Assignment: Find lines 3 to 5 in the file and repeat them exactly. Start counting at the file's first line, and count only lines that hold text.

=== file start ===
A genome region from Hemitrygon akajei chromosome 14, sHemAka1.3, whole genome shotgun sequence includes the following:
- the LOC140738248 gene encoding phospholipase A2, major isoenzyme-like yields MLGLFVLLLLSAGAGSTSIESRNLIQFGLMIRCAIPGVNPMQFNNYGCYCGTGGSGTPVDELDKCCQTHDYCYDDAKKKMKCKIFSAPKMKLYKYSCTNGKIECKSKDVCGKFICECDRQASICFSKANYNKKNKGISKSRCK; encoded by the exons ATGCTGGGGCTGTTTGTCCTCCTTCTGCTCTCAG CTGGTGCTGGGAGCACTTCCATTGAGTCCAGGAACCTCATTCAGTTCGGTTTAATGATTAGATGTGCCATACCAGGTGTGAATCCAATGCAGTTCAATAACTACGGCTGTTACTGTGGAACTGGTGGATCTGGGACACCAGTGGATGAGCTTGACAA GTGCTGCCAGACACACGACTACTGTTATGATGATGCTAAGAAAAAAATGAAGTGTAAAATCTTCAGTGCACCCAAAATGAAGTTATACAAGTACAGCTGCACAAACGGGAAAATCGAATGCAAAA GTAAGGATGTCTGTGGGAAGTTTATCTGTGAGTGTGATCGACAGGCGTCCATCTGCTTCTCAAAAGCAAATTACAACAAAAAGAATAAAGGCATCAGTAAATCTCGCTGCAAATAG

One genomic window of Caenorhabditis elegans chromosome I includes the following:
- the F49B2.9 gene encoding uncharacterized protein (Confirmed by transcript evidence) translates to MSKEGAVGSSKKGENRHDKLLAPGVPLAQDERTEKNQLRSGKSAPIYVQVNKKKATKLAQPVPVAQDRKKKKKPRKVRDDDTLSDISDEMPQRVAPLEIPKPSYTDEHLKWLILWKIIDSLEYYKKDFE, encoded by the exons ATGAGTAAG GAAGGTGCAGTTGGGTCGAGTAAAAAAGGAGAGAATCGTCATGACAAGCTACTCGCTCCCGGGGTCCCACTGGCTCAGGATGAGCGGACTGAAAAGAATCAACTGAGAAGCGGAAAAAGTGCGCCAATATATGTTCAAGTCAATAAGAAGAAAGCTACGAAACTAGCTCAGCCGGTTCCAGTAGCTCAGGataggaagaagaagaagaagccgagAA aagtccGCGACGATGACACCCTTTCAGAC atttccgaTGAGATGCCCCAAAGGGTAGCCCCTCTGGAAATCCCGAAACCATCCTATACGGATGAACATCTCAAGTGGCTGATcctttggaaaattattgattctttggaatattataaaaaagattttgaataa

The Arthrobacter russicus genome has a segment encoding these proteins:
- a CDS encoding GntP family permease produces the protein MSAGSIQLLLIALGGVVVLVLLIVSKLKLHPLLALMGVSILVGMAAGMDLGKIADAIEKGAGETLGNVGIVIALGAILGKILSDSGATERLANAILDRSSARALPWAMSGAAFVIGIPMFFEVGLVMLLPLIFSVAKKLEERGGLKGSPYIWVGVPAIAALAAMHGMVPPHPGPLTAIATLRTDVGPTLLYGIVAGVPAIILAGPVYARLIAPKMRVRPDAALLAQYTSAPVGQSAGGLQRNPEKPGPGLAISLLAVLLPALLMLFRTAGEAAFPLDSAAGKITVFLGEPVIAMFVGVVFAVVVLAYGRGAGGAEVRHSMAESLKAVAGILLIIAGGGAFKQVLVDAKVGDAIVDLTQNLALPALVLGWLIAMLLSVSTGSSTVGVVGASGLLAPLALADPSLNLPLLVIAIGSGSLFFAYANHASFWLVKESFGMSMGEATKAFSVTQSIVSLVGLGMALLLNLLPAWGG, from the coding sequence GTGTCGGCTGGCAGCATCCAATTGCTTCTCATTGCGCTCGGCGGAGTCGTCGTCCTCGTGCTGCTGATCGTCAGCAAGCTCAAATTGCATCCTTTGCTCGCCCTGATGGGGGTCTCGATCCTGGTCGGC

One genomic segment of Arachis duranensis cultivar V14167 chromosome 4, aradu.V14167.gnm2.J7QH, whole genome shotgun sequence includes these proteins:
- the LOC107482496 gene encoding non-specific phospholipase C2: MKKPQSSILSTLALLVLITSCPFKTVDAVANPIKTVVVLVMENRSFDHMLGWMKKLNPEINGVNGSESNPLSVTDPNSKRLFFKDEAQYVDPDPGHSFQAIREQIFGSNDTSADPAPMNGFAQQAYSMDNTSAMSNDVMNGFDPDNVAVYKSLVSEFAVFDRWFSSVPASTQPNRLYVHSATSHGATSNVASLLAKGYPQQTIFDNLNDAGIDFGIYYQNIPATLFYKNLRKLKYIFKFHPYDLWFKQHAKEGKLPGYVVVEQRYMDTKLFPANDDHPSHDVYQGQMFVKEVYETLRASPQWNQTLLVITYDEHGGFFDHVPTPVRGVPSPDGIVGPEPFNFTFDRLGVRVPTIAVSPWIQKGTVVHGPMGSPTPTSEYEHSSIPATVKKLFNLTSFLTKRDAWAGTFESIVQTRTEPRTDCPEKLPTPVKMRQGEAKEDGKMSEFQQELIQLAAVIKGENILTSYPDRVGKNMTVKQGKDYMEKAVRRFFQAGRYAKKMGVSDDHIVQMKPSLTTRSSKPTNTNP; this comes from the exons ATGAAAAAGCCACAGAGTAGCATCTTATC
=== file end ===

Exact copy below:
One genomic window of Caenorhabditis elegans chromosome I includes the following:
- the F49B2.9 gene encoding uncharacterized protein (Confirmed by transcript evidence) translates to MSKEGAVGSSKKGENRHDKLLAPGVPLAQDERTEKNQLRSGKSAPIYVQVNKKKATKLAQPVPVAQDRKKKKKPRKVRDDDTLSDISDEMPQRVAPLEIPKPSYTDEHLKWLILWKIIDSLEYYKKDFE, encoded by the exons ATGAGTAAG GAAGGTGCAGTTGGGTCGAGTAAAAAAGGAGAGAATCGTCATGACAAGCTACTCGCTCCCGGGGTCCCACTGGCTCAGGATGAGCGGACTGAAAAGAATCAACTGAGAAGCGGAAAAAGTGCGCCAATATATGTTCAAGTCAATAAGAAGAAAGCTACGAAACTAGCTCAGCCGGTTCCAGTAGCTCAGGataggaagaagaagaagaagccgagAA aagtccGCGACGATGACACCCTTTCAGAC atttccgaTGAGATGCCCCAAAGGGTAGCCCCTCTGGAAATCCCGAAACCATCCTATACGGATGAACATCTCAAGTGGCTGATcctttggaaaattattgattctttggaatattataaaaaagattttgaataa

The Arthrobacter russicus genome has a segment encoding these proteins: